Brexit Turns Positive for Most Vulnerable Country’s Funding PlanBy
Poland plans to sell up to 15 billion zloty of bonds in July
Ministry looking to soon tap positive sentiment, says PKO
Britain’s vote to leave the European Union has unexpectedly created favorable fundraising conditions for the country most vulnerable to Brexit.
While the referendum result on June 24 prompted Poland to cancel a debt auction for the first time in a year as bond yields soared, the nation’s borrowing costs have since fallen to the lowest levels in more than a month. The Finance Ministry said today it was looking to sell as much as 25 billion zloty ($6.3 billion) of bonds in the third quarter, with the majority coming from offerings next month.
“The ministry is seeking to soon make use of the positive sentiment on the debt market,” said Miroslaw Budzicki, a bond strategist at Poland’s largest lender, PKO Bank Polski SA. “That may be manageable especially as investors will get significant funds from the redemption of existing bonds.”
Prospects for more stimulus and delays in Federal Reserve tightening have fueled demand for higher-yielding assets, making Poland’s biggest debt-sale target in six years easier to achieve. Investors have been cautious toward Poland on concern over disruptions in EU aid to the bloc’s biggest recipient of subsidies and government policies in Warsaw that have encroached on the independence of key institutions.
Poland plans to sell as much as 15 billion zloty of bonds at two auctions in July toward a third-quarter target of up to 25 billion zloty, according to the Finance Ministry. While that’s down from 28.7 billion zloty of notes sold in the second quarter, it compares with 19.7 billion zloty sold in the same period last year.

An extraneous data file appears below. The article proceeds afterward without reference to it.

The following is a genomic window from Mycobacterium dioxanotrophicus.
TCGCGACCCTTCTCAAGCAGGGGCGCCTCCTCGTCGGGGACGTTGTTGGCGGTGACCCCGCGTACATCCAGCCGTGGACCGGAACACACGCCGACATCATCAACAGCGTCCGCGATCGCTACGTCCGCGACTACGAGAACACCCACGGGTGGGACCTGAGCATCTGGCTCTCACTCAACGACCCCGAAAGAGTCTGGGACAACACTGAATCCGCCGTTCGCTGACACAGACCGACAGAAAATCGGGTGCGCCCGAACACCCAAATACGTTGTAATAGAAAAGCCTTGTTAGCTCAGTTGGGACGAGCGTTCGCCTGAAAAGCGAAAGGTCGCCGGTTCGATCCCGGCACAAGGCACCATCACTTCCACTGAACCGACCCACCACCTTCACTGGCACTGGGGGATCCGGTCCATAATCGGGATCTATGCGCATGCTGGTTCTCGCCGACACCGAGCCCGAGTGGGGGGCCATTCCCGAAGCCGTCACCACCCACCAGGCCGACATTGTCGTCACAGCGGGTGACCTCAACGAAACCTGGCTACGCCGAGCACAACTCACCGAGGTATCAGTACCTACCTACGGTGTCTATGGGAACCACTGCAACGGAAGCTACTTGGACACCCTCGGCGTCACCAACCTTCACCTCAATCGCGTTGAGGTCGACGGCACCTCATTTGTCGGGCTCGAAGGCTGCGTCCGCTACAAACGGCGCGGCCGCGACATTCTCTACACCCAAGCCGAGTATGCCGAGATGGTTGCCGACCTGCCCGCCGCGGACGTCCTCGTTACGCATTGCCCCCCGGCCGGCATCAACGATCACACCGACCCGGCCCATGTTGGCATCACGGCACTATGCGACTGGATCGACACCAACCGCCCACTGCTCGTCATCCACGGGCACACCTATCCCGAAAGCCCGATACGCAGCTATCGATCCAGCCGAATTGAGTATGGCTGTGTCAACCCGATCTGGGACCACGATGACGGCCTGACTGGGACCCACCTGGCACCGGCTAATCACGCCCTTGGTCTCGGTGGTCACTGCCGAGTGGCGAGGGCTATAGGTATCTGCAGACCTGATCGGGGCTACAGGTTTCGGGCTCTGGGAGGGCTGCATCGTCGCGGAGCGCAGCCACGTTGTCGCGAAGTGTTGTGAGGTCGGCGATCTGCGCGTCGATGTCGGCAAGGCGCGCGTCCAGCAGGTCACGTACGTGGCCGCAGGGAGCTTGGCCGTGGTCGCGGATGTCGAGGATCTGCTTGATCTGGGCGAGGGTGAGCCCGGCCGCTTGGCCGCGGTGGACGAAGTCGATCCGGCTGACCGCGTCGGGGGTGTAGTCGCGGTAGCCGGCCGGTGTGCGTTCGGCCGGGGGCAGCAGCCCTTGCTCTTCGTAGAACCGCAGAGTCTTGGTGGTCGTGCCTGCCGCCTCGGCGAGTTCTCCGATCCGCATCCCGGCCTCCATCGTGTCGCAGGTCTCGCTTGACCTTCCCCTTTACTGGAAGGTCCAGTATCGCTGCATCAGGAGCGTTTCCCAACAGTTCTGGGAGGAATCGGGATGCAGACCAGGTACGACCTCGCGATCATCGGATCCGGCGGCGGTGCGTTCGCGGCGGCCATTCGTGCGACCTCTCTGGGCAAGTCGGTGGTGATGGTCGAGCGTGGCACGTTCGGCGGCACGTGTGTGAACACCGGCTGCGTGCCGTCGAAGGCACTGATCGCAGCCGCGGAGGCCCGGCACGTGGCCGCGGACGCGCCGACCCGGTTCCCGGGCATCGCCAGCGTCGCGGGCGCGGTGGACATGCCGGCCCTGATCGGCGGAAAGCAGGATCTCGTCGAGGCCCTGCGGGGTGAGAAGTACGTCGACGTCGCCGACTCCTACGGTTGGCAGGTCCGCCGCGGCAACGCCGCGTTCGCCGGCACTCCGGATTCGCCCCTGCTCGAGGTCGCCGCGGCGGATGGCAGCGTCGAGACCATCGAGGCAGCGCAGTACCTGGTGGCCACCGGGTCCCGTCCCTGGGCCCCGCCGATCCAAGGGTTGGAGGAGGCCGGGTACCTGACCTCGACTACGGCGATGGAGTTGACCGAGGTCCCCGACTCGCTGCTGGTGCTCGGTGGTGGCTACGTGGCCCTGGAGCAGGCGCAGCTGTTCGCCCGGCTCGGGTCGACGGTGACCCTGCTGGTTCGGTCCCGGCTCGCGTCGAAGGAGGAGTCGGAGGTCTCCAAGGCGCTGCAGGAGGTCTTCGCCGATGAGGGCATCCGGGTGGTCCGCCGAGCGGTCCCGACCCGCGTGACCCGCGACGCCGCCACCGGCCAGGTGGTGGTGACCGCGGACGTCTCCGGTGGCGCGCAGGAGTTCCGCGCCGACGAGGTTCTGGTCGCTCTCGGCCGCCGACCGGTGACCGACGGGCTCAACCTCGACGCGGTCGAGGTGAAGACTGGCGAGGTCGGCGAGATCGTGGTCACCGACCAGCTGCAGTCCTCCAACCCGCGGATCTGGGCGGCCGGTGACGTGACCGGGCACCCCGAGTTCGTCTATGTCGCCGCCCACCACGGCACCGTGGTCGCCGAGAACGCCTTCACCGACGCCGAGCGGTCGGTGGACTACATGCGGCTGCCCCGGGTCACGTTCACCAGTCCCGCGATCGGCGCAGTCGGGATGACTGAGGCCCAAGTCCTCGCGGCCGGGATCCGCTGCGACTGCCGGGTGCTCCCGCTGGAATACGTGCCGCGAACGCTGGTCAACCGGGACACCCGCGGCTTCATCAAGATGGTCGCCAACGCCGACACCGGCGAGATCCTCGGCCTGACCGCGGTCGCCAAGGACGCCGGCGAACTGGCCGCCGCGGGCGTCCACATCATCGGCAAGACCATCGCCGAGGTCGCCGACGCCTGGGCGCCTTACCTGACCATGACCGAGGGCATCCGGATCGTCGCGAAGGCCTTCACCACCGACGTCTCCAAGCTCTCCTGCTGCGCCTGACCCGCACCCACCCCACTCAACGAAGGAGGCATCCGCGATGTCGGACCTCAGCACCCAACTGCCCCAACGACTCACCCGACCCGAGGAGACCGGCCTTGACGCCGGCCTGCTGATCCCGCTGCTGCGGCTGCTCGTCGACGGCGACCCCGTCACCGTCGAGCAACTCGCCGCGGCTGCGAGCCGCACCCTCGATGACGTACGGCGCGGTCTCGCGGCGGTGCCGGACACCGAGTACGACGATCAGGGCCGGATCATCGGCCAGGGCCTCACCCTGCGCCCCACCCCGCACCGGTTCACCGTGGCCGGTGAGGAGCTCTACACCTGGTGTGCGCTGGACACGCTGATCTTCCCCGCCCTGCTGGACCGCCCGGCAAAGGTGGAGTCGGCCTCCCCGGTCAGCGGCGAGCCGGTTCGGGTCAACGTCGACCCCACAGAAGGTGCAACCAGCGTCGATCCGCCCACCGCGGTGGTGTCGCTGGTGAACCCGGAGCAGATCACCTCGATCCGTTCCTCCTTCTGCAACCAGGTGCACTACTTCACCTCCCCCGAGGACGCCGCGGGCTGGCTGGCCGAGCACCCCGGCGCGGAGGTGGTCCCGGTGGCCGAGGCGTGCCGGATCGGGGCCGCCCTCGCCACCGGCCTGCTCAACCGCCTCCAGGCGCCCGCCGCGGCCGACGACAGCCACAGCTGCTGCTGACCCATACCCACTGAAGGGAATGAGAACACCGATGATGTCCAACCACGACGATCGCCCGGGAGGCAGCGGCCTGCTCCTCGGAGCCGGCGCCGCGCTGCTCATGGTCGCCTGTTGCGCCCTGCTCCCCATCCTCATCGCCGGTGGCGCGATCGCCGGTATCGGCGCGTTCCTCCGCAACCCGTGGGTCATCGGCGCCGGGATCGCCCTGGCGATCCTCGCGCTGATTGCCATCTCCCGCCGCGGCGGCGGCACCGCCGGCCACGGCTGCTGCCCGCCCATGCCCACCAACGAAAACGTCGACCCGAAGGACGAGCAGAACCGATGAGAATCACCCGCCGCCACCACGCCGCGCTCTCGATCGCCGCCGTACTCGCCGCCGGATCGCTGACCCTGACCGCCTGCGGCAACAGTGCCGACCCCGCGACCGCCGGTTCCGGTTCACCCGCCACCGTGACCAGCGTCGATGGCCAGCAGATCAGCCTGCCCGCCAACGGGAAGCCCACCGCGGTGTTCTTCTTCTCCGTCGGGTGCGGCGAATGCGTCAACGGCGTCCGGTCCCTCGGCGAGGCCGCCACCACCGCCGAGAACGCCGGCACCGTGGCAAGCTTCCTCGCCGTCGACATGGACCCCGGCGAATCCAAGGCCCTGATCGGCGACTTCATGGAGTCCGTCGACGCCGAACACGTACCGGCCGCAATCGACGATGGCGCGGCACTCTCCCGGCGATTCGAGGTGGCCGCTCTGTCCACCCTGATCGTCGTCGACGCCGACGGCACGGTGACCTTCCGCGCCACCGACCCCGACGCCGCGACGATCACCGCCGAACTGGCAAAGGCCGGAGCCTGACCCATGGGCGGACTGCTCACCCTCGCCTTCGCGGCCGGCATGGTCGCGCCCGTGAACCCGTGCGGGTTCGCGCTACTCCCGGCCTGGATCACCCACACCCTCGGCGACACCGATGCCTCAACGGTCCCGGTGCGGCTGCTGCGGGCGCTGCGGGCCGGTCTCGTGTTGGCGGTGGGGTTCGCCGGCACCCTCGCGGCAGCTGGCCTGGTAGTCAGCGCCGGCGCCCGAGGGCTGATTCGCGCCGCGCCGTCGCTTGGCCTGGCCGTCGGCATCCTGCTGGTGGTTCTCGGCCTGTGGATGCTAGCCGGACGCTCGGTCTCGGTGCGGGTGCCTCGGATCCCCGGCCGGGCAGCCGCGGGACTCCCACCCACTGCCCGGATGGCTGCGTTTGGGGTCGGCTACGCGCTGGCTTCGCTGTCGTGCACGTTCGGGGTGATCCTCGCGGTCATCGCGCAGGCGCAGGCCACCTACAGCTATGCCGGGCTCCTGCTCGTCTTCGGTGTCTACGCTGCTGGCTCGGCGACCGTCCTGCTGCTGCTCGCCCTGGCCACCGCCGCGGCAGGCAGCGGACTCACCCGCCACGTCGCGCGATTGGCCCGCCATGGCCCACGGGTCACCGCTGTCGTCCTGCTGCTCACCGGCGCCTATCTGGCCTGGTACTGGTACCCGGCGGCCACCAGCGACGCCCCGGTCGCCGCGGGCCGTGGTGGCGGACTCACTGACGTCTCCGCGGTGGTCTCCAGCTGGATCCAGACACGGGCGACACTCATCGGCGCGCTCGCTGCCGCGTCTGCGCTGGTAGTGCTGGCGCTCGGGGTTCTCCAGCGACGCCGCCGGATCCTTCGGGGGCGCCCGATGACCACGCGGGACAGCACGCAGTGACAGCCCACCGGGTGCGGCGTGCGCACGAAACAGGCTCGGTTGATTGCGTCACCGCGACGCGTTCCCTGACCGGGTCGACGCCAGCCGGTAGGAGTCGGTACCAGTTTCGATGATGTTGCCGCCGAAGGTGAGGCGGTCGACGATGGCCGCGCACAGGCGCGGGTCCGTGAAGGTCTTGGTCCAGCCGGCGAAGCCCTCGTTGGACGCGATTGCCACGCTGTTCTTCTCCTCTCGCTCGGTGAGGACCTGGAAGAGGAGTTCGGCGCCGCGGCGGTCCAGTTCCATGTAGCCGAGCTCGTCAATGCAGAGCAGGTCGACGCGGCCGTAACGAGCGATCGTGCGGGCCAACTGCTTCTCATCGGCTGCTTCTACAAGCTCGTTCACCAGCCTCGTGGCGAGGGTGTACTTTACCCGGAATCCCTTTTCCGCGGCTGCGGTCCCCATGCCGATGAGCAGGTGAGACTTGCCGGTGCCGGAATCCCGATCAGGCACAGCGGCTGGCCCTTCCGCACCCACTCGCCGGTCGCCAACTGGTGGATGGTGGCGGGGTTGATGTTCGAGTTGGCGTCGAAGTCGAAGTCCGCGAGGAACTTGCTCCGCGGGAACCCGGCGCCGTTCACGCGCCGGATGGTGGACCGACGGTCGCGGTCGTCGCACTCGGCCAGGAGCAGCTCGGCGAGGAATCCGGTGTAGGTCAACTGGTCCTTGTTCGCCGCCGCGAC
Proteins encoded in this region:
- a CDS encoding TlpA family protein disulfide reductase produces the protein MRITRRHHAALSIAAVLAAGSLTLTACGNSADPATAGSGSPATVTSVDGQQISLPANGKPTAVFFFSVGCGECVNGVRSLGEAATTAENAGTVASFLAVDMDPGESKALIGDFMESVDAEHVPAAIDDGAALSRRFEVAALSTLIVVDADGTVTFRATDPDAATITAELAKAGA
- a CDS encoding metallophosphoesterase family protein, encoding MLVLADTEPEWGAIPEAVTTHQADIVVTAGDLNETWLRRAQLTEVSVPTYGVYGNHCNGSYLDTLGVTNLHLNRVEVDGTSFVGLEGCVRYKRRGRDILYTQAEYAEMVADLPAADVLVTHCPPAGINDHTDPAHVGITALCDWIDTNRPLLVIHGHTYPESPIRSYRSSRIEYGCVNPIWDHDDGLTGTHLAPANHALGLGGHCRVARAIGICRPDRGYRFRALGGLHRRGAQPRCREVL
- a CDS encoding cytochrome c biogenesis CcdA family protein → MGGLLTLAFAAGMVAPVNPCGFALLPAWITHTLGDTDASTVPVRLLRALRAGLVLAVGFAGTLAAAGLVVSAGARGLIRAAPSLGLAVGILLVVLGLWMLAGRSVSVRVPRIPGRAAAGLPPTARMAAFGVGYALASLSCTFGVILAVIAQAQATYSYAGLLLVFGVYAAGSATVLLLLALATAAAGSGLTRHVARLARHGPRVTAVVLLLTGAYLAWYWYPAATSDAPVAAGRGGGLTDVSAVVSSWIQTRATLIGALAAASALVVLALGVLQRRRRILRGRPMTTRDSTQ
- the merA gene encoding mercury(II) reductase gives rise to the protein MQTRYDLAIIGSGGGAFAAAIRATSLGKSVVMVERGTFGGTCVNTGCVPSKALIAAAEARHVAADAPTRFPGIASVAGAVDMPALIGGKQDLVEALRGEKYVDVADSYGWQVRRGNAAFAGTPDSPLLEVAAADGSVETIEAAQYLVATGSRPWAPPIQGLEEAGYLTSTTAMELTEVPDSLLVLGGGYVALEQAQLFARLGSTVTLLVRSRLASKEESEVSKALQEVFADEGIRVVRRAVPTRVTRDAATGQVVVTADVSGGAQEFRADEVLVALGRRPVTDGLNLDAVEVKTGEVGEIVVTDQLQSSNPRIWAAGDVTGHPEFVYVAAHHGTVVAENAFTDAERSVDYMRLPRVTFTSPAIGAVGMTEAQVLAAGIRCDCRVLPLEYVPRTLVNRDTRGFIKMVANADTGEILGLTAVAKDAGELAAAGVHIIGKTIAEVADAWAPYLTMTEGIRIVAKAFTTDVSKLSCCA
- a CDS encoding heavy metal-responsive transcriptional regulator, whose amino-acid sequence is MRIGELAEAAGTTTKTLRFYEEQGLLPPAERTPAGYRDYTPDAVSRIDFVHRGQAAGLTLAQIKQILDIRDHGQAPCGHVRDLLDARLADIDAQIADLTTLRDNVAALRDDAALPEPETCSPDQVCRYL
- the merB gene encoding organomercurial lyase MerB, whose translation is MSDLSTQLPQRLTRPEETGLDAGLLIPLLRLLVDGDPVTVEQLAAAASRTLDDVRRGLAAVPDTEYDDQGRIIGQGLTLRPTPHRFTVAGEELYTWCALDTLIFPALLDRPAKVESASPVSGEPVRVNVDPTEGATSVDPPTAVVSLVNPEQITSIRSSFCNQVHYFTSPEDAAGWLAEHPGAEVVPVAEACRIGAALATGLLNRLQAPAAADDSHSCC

Bonds gained for a fourth day, sending the yield on 10-year notes down two basis points to a six-week low of 2.91 percent at 5:45 p.m. in Warsaw. While the rally has helped narrow the premium over similar-maturity German bunds to 306 basis points, the spread remains above the one-year average of 252 basis points, according to data compiled by Bloomberg.
Bonds have climbed along with other emerging-market assets as traders push back bet for U.S. rate increases, signaling costs are unlikely to rise before 2018. The European Central Bank has the tools to respond to the fallout from Britain’s referendum, Vice President Vitor Constancio said on Wednesday. South Korea announced a fiscal stimulus package and Bank of Japan chief Haruhiko Kuroda said more funds can be injected into the market should they be needed.
Poland has covered over 70 percent of this year’s 182.7 billion-zloty borrowing requirement, Deputy Finance Minister Piotr Nowak said today. With a cash cushion of about 56 billion zloty in local and foreign currencies at the end of June, the government “has the comfort to observe markets calmly” and adjust the bond supply to market conditions, he said.
To continue reading this article you must be a Bloomberg Professional Service Subscriber.
If you believe that you may have received this message in error please let us know.
- Electric Buses Are Hurting the Oil Industry
- Why High-Flying U.S. Home Prices Seen Getting Another Jolt
- Ford Plans $11.5 Billion in Extra Cuts, Kills Most U.S. Cars
- Stocks Push Higher; Dollar Reaches 3-Month Peak: Markets Wrap
- American Cities Are Fighting Big Business Over Wireless Internet, and They’re Losing